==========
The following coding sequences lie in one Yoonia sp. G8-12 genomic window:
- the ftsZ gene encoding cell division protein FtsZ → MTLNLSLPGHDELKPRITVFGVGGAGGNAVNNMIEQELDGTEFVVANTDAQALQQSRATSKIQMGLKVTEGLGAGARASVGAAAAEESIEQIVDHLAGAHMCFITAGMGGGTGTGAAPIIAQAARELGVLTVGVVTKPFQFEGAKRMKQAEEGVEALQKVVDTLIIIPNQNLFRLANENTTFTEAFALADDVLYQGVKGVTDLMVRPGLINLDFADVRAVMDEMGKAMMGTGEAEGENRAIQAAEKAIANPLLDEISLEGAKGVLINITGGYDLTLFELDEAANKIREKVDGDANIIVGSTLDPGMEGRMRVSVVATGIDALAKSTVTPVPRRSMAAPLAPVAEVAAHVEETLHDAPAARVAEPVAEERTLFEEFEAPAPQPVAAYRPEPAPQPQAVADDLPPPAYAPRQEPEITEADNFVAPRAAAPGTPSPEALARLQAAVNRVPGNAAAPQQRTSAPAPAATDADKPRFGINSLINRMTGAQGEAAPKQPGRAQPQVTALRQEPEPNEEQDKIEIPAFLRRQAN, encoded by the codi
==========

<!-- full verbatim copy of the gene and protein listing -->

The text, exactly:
The following coding sequences lie in one Yoonia sp. G8-12 genomic window:
- the ftsZ gene encoding cell division protein FtsZ → MTLNLSLPGHDELKPRITVFGVGGAGGNAVNNMIEQELDGTEFVVANTDAQALQQSRATSKIQMGLKVTEGLGAGARASVGAAAAEESIEQIVDHLAGAHMCFITAGMGGGTGTGAAPIIAQAARELGVLTVGVVTKPFQFEGAKRMKQAEEGVEALQKVVDTLIIIPNQNLFRLANENTTFTEAFALADDVLYQGVKGVTDLMVRPGLINLDFADVRAVMDEMGKAMMGTGEAEGENRAIQAAEKAIANPLLDEISLEGAKGVLINITGGYDLTLFELDEAANKIREKVDGDANIIVGSTLDPGMEGRMRVSVVATGIDALAKSTVTPVPRRSMAAPLAPVAEVAAHVEETLHDAPAARVAEPVAEERTLFEEFEAPAPQPVAAYRPEPAPQPQAVADDLPPPAYAPRQEPEITEADNFVAPRAAAPGTPSPEALARLQAAVNRVPGNAAAPQQRTSAPAPAATDADKPRFGINSLINRMTGAQGEAAPKQPGRAQPQVTALRQEPEPNEEQDKIEIPAFLRRQAN, encoded by the codi